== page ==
Assiniboine Park Zoo facts for kids
Assiniboine Park Zoo entrance
|Location||2595 Roblin Boulevard
|Land area||32 hectares (80 acres)|
|No. of species||200|
Assiniboine Park Zoo is an 80-acre (32 ha) zoo that was established in 1904 at the West end of Assiniboine Park in Winnipeg, Manitoba, Canada. It is managed by the Assiniboine Park Conservancy and accredited by the Canadian Association of Zoos and Aquariums (CAZA) and the Association of Zoos and Aquariums (AZA).
The Assiniboine Park Zoo has been best known for decades for its polar bear exhibit, of which the old enclosure was replaced in 2013 with Journey to Churchill.
- Exhibits and facilities
- Former exhibits
- Admission fees
The City of Winnipeg Parks Board purchased some native animals including deer, bison, and elk to start the zoo in 1904. In 1908, the bear enclosure was built, and by 1909, the zoo had 116 animals of 19 species.
In 1916, the zoo budget was $8,000 ($1,800 for food, $4,200 for labour, and $1,158 for new construction). By 1998, the animal collection had increased to include 77 different mammal species (390 animals), 151 different birds (700 specimens), and 14 reptiles (34 specimens), with the total collection including about 1,193 individuals of 271 species, and the zoo budget was $2,497,173 ($161,800 for food and supplies, and $1,952,707 for labour).
The zoo got its first lion, a female, in 1935, and its first polar bear, a wild orphaned cub named Carmichael, in 1939. Carmichael got a partner in February 1940—a female named Clementine.
The Zoological Society of Manitoba was formed in 1956 to provide the vision and funding for the zoo. In 1957, the zoo helped develop "Aunt Sally's Farm", a children's petting zoo named after Sally Warnock, and which a scale model had been presented in February 1958 and opened Friday August 7, 1959. At first an admission fee of 10 cents for children over 5 and 25 cents for adults was charged. The fee was dropped years later. In 1959 the zoo was officially named Assiniboine Park Zoo.
In the 1960s, the gibbon/monkey house was built, another orphan polar bear cub arrived at the zoo, and a snow leopard was added to the zoo. The Polar bear enclosure was renovated in 1967, adding an upper story, and two more orphaned cubs arrived. Then in 1968 and 1969, the Tropical House, Native Animal Exhibit, and a new south gate were added.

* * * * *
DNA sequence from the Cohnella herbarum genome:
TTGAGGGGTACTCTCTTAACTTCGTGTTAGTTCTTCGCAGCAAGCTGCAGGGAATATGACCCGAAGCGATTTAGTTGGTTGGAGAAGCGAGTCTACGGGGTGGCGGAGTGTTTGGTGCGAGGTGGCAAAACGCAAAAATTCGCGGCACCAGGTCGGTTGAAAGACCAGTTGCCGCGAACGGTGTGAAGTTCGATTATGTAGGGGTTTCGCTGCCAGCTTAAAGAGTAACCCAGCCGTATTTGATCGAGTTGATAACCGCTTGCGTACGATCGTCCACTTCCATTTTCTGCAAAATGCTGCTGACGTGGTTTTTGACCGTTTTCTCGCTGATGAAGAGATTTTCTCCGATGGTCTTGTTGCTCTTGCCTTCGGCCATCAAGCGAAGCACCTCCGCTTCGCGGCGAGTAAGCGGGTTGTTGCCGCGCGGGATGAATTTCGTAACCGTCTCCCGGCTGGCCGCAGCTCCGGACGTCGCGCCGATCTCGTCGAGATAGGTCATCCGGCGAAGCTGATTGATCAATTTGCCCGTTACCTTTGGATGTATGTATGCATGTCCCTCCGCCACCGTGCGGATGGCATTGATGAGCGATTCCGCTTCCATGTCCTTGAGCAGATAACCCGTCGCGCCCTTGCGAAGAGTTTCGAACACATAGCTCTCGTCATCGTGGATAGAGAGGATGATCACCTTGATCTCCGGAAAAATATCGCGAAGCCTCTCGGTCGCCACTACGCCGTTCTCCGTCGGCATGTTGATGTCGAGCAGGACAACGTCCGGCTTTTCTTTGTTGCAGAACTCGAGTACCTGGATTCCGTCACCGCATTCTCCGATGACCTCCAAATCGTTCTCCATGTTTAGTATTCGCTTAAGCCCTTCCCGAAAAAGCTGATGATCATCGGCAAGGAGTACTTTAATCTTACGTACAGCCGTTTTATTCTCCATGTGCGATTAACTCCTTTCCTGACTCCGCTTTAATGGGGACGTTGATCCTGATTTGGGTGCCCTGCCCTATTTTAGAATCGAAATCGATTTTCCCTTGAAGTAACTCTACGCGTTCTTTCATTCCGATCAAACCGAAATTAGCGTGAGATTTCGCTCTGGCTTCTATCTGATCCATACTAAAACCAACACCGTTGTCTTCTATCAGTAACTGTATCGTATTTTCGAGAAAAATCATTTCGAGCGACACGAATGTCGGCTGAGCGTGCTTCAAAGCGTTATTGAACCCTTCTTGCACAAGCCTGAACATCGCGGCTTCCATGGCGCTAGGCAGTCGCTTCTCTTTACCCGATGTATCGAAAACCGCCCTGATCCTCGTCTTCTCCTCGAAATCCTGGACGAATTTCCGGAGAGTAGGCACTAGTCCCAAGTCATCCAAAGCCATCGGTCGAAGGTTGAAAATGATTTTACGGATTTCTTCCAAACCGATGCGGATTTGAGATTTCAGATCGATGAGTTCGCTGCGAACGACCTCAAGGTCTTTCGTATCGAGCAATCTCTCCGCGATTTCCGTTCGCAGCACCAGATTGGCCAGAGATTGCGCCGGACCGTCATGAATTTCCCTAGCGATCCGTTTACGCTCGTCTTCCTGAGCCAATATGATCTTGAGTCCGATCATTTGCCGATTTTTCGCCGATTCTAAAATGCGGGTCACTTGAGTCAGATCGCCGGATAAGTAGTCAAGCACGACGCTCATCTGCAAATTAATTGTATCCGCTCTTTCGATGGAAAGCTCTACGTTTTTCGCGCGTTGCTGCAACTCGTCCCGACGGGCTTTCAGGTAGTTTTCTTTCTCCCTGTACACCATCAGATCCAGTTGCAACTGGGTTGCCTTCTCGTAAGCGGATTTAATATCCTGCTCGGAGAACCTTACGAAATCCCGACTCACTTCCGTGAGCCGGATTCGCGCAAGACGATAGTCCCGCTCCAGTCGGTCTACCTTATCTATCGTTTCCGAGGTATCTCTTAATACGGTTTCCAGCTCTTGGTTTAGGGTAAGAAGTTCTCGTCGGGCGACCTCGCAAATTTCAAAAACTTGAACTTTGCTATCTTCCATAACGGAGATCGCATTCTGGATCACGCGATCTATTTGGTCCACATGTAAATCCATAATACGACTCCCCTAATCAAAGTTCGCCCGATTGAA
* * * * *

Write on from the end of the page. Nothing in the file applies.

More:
In the 1980s, the Zoological Society of Manitoba, which had not been active for a while, began to provide money for new signage, exhibits, and infrastructure. The main entrance was reconstructed to include a new Gift Store operated by the Society of, and the Carousel Restaurant was renovated.
New enclosures for the camels, yaks, and zebras, as well as the "Camel Oasis" Interpretive Playground, opened in the northwest end of the zoo in 1995. This was also the first year for "Lights of the Wild," featuring animal light sculptures presented by the Zoo and the Society for 3 weeks in the winter.
In 1997, the "Saturn Playground" was constructed and the main restaurant facilities were renovated. The Saturn Shuttle and Kiosk information booth projects were established in 1998, as well as an upgrade to the electrical infrastructure of the Zoo.
In 2001 a grant from the DeFehr foundation funded the renovation of the unused Bison Restaurant Kiosk into the Palliser Interpretive Center, the headquarters for ICE Camp. An alliance with the University of Manitoba Summer Camps initiates "Mini U Zoo," where campers spend one week at the University and one week at the Zoo. The zoo master plan is unveiled to the public.
As late as 2000, the Zoo was open from 9 a.m. till sunset (or 9 p.m.). However, later the Zoo's hours were significantly reduced. Today the Zoo closes at 4 p.m., when most people coming home from their workplace. In July 2015 the Zoo extended visiting hours every Wednesday till 8 p.m. as a trial because there were many requests from zoo visitors that the earlier closing wasn't convenient for people who work during the day.
In 2004, as part of venture with the University of Manitoba Architecture Department, substantial improvements were made to the Education Centre.
In 2000, the Society and the Zoo started work on a new Master Plan Development Proposal (the first since 1960) for the Zoo. Initial proposals were for the redesign of the existing Polar Bear enclosure, but this eventually grew into a much larger Master Plan Development project.
In 2008 the Assiniboine Park Conservancy is created to develop, govern, and manage Assiniboine Park including the Zoo.
In June 2009, the Assiniboine Park Conservancy unveils a comprehensive $200 million redevelopment plan for Assiniboine Park & Zoo that will be completed over 10 years.
Exhibits and facilities
Journey to Churchill
In January 2012, the International Polar Bear Conservation Centre was opened. In July 2014, the Journey to Churchill Northern Species exhibit opened. The exhibit features expansive new polar bear, Arctic fox, wolf, musk ox, caribou, snowy owl, and seal habitats, as well as interactive interpretive components, a short film experience inside a 360-degree theatre, and underwater viewing tunnels for polar bears and seals.
The Zoo's newest permanent area, Journey to Churchill is an exhibit representing various habitats of northern Manitoba. The town of Churchill, on the Hudson Bay in northern Manitoba is home to the largest polar bear denning area in the world.